Judge, attorneys debate jury proceedings in Brett Hankison case

Hankison's attorney motioned to close off individual voir dire to the media, for fear it could prevent the jury from coming to a fair and impartial verdict.
Published: Jan. 26, 2022 at 6:03 PM EST
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LOUISVILLE, Ky. (WAVE) - As former LMPD officer Brett Hankison prepares to stand trial, there are still questions about how public the proceedings will be.

Judge Ann Bailey Smith held a conference call with Hankison’s attorney and attorneys from the Commonwealth on Wednesday morning, discussing the possibility of closing individual voir dire, or preliminary witness or juror examination, to the media.

Smith told the attorneys she did not believe the process should be closed completely, but did say there could be some restrictions put in place.

“We cannot close down individual voir dire,” Judge Ann Bailey Smith said.

In this case, the potential jurors would be questioned individually, so as to narrow down the jury pool.

Smith told the attorneys she was concerned the presence of TV news cameras could influence what the jurors say.

”I think that the fact that it is being done individually can be intimidating for some, for many, of the jurors,” Smith said to Hankison’s attorney. “And also seeing people sitting in the audience, seeing a camera in the audience, I think you’re right. I think it may have some effect on how open they are with their responses.”

The conference call comes after Hankison’s attorney, Stew Mathews, made a motion last week to close voir dire completely.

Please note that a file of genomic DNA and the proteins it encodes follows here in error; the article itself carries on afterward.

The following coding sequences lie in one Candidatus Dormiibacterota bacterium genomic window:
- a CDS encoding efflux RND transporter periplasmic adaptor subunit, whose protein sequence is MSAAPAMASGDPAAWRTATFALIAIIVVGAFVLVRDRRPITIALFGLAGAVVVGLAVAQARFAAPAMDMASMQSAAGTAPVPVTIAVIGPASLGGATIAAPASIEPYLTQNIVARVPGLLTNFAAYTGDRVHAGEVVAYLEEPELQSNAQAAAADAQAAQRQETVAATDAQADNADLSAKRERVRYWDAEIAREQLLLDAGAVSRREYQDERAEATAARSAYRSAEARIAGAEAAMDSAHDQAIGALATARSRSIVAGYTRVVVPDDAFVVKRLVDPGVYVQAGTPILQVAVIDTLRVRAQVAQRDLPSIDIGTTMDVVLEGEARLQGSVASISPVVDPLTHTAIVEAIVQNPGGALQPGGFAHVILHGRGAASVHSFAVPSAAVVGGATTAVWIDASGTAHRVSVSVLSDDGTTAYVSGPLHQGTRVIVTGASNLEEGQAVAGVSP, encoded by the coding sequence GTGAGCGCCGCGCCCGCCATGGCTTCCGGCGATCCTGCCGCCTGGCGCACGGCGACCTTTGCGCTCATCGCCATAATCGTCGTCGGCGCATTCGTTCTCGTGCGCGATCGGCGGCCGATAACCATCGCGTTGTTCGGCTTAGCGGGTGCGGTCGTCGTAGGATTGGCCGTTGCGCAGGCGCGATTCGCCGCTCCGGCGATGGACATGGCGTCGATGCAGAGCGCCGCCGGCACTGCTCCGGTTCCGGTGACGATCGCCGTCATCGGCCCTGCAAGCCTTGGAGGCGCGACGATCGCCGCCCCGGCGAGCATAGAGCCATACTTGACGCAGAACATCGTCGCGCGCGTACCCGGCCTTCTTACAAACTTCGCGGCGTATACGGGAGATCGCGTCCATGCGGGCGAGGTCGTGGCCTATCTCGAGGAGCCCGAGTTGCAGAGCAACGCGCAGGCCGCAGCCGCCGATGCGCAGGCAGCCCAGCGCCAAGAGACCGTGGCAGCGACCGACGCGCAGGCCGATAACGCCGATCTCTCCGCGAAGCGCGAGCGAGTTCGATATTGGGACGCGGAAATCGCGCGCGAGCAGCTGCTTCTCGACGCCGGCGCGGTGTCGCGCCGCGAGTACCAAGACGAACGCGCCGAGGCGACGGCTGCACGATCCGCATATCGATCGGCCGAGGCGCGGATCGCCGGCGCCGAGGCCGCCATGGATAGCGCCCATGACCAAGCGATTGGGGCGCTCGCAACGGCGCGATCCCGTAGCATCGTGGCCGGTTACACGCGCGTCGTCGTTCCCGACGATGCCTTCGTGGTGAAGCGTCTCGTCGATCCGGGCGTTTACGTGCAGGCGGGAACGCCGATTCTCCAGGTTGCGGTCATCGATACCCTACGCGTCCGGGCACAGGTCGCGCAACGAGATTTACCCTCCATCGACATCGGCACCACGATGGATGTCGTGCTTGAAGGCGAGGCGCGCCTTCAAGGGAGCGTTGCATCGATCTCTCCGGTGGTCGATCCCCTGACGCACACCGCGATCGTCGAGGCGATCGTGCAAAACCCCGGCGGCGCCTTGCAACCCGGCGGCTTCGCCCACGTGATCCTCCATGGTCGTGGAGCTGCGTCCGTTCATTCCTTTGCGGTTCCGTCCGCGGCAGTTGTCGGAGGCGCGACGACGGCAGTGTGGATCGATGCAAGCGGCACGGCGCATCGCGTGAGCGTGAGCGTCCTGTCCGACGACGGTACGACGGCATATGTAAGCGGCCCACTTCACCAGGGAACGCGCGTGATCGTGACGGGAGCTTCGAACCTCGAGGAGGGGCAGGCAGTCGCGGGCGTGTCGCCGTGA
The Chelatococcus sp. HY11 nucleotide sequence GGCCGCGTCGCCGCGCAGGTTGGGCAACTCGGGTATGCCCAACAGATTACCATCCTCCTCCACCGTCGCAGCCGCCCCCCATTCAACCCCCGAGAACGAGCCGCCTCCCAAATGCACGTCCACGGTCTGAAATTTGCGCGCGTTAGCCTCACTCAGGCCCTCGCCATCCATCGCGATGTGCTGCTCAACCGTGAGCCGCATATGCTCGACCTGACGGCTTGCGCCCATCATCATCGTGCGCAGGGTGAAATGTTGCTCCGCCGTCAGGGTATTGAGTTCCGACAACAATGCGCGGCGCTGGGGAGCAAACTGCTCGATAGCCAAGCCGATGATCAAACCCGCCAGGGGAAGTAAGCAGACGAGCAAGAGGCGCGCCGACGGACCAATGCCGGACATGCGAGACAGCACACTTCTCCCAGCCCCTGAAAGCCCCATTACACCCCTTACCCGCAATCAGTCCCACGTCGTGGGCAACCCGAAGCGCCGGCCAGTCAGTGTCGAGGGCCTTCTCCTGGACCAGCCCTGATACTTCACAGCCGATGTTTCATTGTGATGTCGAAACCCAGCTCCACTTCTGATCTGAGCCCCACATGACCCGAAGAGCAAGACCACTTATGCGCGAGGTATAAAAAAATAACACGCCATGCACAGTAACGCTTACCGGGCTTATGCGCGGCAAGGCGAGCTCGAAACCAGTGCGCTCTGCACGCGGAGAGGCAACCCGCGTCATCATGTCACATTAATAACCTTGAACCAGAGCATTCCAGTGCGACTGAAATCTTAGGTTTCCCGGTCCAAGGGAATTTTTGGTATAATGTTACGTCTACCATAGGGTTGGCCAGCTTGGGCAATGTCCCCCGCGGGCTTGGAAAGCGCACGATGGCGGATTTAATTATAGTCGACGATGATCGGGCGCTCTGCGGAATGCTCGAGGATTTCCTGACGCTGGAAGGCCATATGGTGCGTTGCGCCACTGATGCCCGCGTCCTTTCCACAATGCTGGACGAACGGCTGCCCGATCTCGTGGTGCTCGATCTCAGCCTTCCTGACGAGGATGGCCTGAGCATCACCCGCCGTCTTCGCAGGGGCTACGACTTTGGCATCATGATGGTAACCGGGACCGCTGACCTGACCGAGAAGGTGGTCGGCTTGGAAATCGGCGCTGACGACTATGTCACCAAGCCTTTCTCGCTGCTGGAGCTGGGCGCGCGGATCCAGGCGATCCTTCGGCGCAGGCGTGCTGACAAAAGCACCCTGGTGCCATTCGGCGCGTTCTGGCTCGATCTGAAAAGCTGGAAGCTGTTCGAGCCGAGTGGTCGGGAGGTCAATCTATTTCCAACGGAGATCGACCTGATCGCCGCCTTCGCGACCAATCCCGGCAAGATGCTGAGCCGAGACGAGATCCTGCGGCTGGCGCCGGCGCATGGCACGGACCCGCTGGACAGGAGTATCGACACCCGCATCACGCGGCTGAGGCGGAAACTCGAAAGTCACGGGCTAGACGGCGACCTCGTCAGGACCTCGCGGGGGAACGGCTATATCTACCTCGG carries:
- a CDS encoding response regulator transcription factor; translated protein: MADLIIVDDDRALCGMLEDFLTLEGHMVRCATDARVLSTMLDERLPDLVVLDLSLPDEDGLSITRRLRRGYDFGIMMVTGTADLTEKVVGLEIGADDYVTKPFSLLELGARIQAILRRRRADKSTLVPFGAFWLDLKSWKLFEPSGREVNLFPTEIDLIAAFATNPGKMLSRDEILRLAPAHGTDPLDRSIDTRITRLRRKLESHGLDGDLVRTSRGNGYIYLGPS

”My goal in filing this motion is not to start a war with the media,” Mathews said. “Rather, my goal is to do everything in my power to ensure that Brett Hankison can be tried by a jury that’s fair.”

Hankison has waited nearly a year and a half to stand trial.

He was indicted by a grand jury in September of 2020 on three counts of wanton endangerment, accused of shooting blindly several times from outside Breonna Taylor’s apartment. Several of the shots Hankison fired landed in the neighboring apartments.

>>> COMPLETE COVERAGE: The Breonna Taylor case

Mathews told the judge the backstory and the subsequent news coverage have already shaped what people in Jefferson County think of his client.

”Given the backstory of this indictment and then all that occurred in Louisville and Jefferson County in the aftermath, I would wager that there are very few citizens of Jefferson County, that is prospective jurors, who have not heard about the case, have not discussed it, have not formed an opinion or expressed an opinion or stated an opinion somewhere along the line,” Mathews said.

The judge told the attorneys she would likely have a ruling on the motion by Wednesday afternoon.

WAVE News called the Division 13 clerk and was told the judge had not made a decision yet.

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